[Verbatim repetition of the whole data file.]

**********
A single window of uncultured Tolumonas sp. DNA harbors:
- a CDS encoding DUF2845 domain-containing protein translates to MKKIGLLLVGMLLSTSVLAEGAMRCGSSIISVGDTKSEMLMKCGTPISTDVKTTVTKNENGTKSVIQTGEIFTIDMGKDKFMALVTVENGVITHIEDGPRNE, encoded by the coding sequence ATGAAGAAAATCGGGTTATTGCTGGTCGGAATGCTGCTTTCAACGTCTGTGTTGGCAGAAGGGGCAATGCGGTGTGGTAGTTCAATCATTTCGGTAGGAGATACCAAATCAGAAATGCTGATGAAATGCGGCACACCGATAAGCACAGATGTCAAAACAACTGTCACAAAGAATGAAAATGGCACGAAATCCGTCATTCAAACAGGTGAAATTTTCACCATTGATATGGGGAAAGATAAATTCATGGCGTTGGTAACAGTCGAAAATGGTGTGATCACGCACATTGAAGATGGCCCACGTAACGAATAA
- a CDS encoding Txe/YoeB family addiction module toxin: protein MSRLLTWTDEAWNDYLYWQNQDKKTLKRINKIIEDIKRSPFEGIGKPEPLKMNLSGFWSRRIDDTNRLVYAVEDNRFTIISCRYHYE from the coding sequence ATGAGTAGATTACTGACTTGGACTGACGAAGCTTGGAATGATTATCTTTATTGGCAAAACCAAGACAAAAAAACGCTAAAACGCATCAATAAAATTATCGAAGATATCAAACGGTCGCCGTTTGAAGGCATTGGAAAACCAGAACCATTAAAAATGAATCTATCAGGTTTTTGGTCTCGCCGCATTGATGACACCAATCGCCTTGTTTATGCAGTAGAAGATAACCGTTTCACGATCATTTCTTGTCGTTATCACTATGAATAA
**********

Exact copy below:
A single window of uncultured Tolumonas sp. DNA harbors:
- a CDS encoding DUF2845 domain-containing protein translates to MKKIGLLLVGMLLSTSVLAEGAMRCGSSIISVGDTKSEMLMKCGTPISTDVKTTVTKNENGTKSVIQTGEIFTIDMGKDKFMALVTVENGVITHIEDGPRNE, encoded by the coding sequence ATGAAGAAAATCGGGTTATTGCTGGTCGGAATGCTGCTTTCAACGTCTGTGTTGGCAGAAGGGGCAATGCGGTGTGGTAGTTCAATCATTTCGGTAGGAGATACCAAATCAGAAATGCTGATGAAATGCGGCACACCGATAAGCACAGATGTCAAAACAACTGTCACAAAGAATGAAAATGGCACGAAATCCGTCATTCAAACAGGTGAAATTTTCACCATTGATATGGGGAAAGATAAATTCATGGCGTTGGTAACAGTCGAAAATGGTGTGATCACGCACATTGAAGATGGCCCACGTAACGAATAA
- a CDS encoding Txe/YoeB family addiction module toxin: protein MSRLLTWTDEAWNDYLYWQNQDKKTLKRINKIIEDIKRSPFEGIGKPEPLKMNLSGFWSRRIDDTNRLVYAVEDNRFTIISCRYHYE from the coding sequence ATGAGTAGATTACTGACTTGGACTGACGAAGCTTGGAATGATTATCTTTATTGGCAAAACCAAGACAAAAAAACGCTAAAACGCATCAATAAAATTATCGAAGATATCAAACGGTCGCCGTTTGAAGGCATTGGAAAACCAGAACCATTAAAAATGAATCTATCAGGTTTTTGGTCTCGCCGCATTGATGACACCAATCGCCTTGTTTATGCAGTAGAAGATAACCGTTTCACGATCATTTCTTGTCGTTATCACTATGAATAA